Trade Show Industry Continues as Impact of Coronavirus Remains Uncertain

TSE STAFF
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Editor’s note: As this story develops, the TSE staff will continue to monitor the impact of the novel coronavirus pneumonia (NCP) outbreak from various angles to provide you with information pertinent to our industry.

LAS VEGAS — U.S. trade shows are facing more challenges this week than the week prior as the coronavirus, recently renamed “novel coronavirus pneumonia” or NCP, continues to spread globally.

Travel restrictions and bans are being implemented as nations struggle to contain the spread of the virus worldwide. The U.S. instituted a travel ban which denies entry to foreign nationals who have visited China in the 14 days prior to their arrival.

Against this backdrop, MAGIC opened as scheduled from Feb. 5 to 7 at Mandalay Bay Resort in Las Vegas. “The travel ban prevented about 50% of the Chinese vendors in our Sourcing Pavilion from entering the country,” said Tom Nastos, Chief Commercial Officer of Informa Markets’ fashion division. “The other 50% were already in the country or other countries prior to the travel ban.”

At MAGIC, only five of the show’s 3,400 exhibitors cancelled, Nastos told Trade Show Executive. “As the situation was unfolding, it was important to analyze the facts vs. the hysteria,” Nastos said. “While the coronavirus was completely unforeseen, we were prepared by our own internal Healthy & Safety teams for any crisis. We implemented additional measures and communicated the facts to our customers. I think we did well.”

“The flu is a more dangerous threat in the U.S.,” Dr. Joseph Bresee, Deputy Incident Manager, Center for Disease Care and Prevention (CDC), said during a webinar presented by the International Association of Venue Managers (IAVM) on Friday. “It’s important to remember we are in the beginning stages of this virus, and we do expect to see additional cases. While the global threat is high, the risk is low for average Americans.”

Determining Economic Impact
“We could use the impact of SARS (Severe Acute Respiratory Syndrome) as a guide to access the impact of coronavirus on the Chinese and the U.S. economies,” said CEIR Economist Allen Shaw, Ph.D., Chief Economist for Global Economic Consulting Associates, Inc. Read more about the economic impact: www.ceir.org/news/ceir-responds-to-coronavirus-outbreak.

According to the U.S. Travel Association (USTA), about 3 million Chinese visited the U.S. in 2019, and 28% of those were traveling for conventions or business. “During SARS, we saw a 30% decline in visitors to the U.S. from China,” said Greg Staley, Senior VP, Communications, USTA.

“In terms of economic impact, it’s too early to predict,” said David DuBois President and CEO for the International Association of Exhibitions and Events (IAEE). “We will know a lot more once those who have been quarantined for 14 days are released.” On February 7, IAEE hosted a webinar on the Coronavirus. Watch it here: https://www.eventscouncil.org/Industry-Insights/About-coronavirus

Organizers, Exhibitors Respond
Some organizers are ramping up their cleaning and sanitizing efforts. For example, the RSA Conference 2020 is working with Freeman and United Service Companies (parent company of Trade Show Executive) to implement additional safety measures for its event at the Moscone Center in San Francisco from Feb. 24-28.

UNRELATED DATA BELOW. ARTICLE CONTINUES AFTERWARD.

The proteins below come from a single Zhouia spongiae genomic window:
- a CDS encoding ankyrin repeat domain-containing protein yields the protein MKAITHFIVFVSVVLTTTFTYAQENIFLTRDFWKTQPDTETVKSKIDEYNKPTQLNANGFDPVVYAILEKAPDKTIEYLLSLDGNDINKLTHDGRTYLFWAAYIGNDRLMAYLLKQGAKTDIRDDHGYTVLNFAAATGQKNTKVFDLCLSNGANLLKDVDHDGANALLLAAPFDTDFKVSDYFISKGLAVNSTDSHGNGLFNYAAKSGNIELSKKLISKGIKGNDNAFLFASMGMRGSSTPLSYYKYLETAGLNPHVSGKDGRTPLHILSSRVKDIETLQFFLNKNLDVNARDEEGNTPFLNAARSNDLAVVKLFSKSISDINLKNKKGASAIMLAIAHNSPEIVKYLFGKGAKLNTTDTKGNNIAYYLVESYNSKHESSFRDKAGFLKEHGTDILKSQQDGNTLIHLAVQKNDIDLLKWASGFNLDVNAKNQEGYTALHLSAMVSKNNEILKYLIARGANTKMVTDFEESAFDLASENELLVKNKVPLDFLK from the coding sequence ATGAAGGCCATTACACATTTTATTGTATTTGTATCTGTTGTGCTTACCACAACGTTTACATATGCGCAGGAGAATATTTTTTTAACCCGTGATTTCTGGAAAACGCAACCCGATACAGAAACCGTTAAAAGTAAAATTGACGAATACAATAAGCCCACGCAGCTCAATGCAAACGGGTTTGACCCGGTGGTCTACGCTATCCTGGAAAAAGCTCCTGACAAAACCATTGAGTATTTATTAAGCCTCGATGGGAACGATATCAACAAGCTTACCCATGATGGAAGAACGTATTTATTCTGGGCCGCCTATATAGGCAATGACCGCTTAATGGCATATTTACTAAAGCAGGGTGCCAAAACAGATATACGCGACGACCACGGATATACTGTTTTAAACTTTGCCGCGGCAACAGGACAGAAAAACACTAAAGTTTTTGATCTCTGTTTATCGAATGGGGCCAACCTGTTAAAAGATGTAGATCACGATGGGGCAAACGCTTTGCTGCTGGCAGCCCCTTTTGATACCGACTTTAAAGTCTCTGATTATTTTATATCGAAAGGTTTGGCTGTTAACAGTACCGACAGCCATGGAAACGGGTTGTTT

“We are planning daily carpet sanitization in the expo areas and are adding hand sanitizers located in each aisle,” said Buddy Linn, VP, Western Region, United Service Companies. “We will use electro static sprayers to disinfect high-traffic areas and complete frequent wipe downs of all common touch areas, including door knobs, lecterns, microphones, escalator hand rails, trash receptacles, elevators buttons, water stations, registration tables, keynote chairs and in and around the bathroom areas.” Richard Simon, President and CEO of United Service Companies, added that the company is actively reaching out to all trade show partners to offer similar protective services that safeguard against the spread of contagious viral infections.

As safety measures are being employed, a number of companies are implementing travel restrictions for their employees, and others are withdrawing their participation in trade shows all together. On Friday, Ericsson announced that it would pull out of the Mobile World Congress, which is expected to draw 2,400 exhibiting companies and 109,000 attendees to Barcelona, Spain, from Feb. 24 to 27.

Shows Across Asia Postponed
A Level-One Response was issued by the Department of Commerce of China’s Guangdong Province on Jan. 23 urging all large-scale economic and trade events, as well as promotional activities that involve public gatherings come to a halt during the response period. This province includes the newly constructed Shenzhen World. According to their WeChat account and confirmed by senior management, the venue has postponed all events in February and March.

In Singapore, Aloysius Arlando, President, Singapore Association of Convention and Exhibition Organizers and Suppliers (SACEOS), said the government has encouraged them to postpone all large-scale events. “It demonstrates how fast this situation is evolving,” he said.

Reach Tom Nastos at (212) 600-3106 or press@ubmfashion.com; Aloysius Arlando at 65 6413 2160 or aloysius.arlando@singex.com; David DuBois at (972) 458-8002 or ddubois@iaee.com; Richard Simon at (312) 922-8558 or rsimon@unitedhq.com; Buddy Linn at (909) 322-4843 or blinn@unitedhq.com.